Two MSU NatSci researchers earn Department of Energy honor

  • May 3, 2016
  • Faculty & Staff, Research, Physics & Astronomy

Two Michigan State University College of Natural Science (NatSci) researchers have been selected by the U.S. Department of Energy Office of Science to receive research funding as part of the DOE’s Early Career Research Program.

A total of 49 scientists were selected – including 27 from U.S. universities and 22 from DOE’s national laboratories.

Sean Couch and Christopher Wrede, both assistant professors in the Department of Physics and Astronomy, will receive at least $150,000 per year to cover summer salary and research expenses. The research grants are planned for five years.

Sean Couch

Sean Couch

Couch also has appointments in the Department of Computational Mathematics, Science and Engineering, and the National Superconducting Cyclotron Laboratory (NSCL)/Facility for Rare Isotope Beams.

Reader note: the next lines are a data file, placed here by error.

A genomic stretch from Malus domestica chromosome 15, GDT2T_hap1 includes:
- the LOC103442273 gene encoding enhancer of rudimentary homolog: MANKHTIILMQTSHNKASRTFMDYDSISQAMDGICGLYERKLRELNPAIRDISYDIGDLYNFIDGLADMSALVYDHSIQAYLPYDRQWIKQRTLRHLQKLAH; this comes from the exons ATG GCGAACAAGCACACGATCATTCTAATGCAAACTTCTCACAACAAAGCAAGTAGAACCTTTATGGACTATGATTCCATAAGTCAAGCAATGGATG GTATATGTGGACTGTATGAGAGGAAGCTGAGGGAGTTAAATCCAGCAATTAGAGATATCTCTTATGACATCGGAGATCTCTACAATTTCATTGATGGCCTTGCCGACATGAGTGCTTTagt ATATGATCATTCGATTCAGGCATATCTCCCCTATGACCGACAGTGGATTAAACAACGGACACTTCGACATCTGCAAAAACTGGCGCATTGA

He is a theoretical astrophysicist specializing in the study of the core-collapse supernova mechanism using large-scale numerical simulation. He earned his Ph.D. in astrophysics from the University of Texas and was a Hubble Fellow at the University of Chicago.

Christopher Wrede

Christopher Wrede

Wrede also has an appointment in the NSCL. His primary research interest is in the field of experimental nuclear astrophysics, and he has taught courses in astronomy, electronics and nuclear astrophysics.

Prior to joining MSU in 2011, Wrede received a Ph.D. in physics from Yale University in 2008 and spent three years as a research associate at the University of Washington’s Center for Experimental Nuclear Physics and Astrophysics.

“Professors Couch and Wrede are outstanding scientists and represent the young faculty who will continue to build Michigan State’s international leadership in nuclear physics and astrophysics," said R. James Kirkpatrick, NatSci dean. "We are very pleased that the DOE chose to recognize them with these important grants.”

The Early Career Research Program is designed to bolster the nation’s scientific workforce by providing support to exceptional researchers during the crucial early career years, when many scientists do their most formative work.

To be eligible for the award, a researcher must be an untenured, tenure-track assistant or associate professor at a U.S. academic institution or a full-time employee at a DOE national laboratory, who received a Ph.D. within the past 10 years.

For information on the award, please visit